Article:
Reconnecting with the little things in nature // Credit: Siobhan Mullally

A Being in Nature: How the Mourning Dove’s Call of Inspiration Quieted My Busy Mind

Nature can be the best medicine when eco-anxiety sets in or when the creative pool runs dry.

The Power of Taking a Walk Around the Block

Over the past week or so, my world has been very high-energy, productive, and busy, busy, busy! I have been maximizing my time at A\J by writing, thinking, creating, editing, and giving as much of myself to my work as I can – not only because I have obligations, but because I love it! I am someone who thrives on busyness. I want to have my foot in every door and I want to check off every box on the to-do list – these things energize me and move me forward. But recently, I came to a point, after a lot of constant creative output, where I was left with a mental block. I sat down to write this article, which was going to be about how nature relieves eco-anxiety (we’ll get to that later), and I could not think of anything to write. I had zero ideas, and when I dipped into my creative pool, it was dry.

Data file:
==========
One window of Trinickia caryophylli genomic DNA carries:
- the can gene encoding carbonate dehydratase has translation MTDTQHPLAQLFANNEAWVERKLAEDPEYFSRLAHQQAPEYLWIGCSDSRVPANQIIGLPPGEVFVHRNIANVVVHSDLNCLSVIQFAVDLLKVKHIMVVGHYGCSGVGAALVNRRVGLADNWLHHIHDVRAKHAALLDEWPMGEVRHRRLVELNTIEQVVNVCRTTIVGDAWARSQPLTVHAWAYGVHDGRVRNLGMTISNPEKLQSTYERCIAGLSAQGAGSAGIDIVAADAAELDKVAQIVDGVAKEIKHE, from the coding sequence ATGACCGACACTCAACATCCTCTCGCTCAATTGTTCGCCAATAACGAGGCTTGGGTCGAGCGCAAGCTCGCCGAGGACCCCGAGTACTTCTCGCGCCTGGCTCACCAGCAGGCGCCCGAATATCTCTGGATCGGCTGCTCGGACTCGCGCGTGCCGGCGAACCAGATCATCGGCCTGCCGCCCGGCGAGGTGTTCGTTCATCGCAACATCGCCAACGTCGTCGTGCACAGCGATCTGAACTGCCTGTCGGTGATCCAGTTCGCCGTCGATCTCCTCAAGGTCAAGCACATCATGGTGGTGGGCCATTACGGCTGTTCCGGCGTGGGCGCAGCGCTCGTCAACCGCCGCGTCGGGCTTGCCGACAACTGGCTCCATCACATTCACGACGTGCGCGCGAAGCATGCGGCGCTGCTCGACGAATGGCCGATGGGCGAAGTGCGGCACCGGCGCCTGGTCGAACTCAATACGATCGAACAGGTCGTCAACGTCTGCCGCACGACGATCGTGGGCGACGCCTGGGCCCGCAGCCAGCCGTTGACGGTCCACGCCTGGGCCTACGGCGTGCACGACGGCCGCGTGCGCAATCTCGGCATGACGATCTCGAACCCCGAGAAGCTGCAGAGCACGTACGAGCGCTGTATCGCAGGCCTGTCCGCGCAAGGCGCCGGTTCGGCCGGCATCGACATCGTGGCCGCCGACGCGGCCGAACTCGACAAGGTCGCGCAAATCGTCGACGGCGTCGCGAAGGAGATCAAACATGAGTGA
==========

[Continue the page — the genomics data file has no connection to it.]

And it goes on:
My brain felt like an internet browser with 25 tabs open, tons of information whizzing around, and all the softwares working at once – and it was starting to get slower and slower, lagging and loading… loading… loading … I actually did have tons of tabs open on my computer and its functionality was diminishing. My screen was exhausted and my eyes were sore from staring at it; I literally felt connected to my computer. So, when I finished work the other day, I closed all the tabs, shut down my computer, and walked away from it. And funny enough, I was unintentionally doing the same thing to my brain – disconnecting and unplugging.

After finishing up my work for the day, I decided to go for a walk around the block. It was around 6pm, so the sun was no longer in the sky, but the light of day remained and blanketed the world in a golden hue. I stepped outside, took a deep breath of fresh air, and the first thing I heard was the call of a mourning dove. It instantly calmed me. I heard its familiar call and it had a very real, very immediate effect on me. For a moment, the only thing occupying my brain was the sound of another living being. It was as if all the other thoughts that usually have intense bumper car competitions in my mind were temporarily wiped away – the bumper car ride at the amusement park was closed for maintenance and it was finally quiet.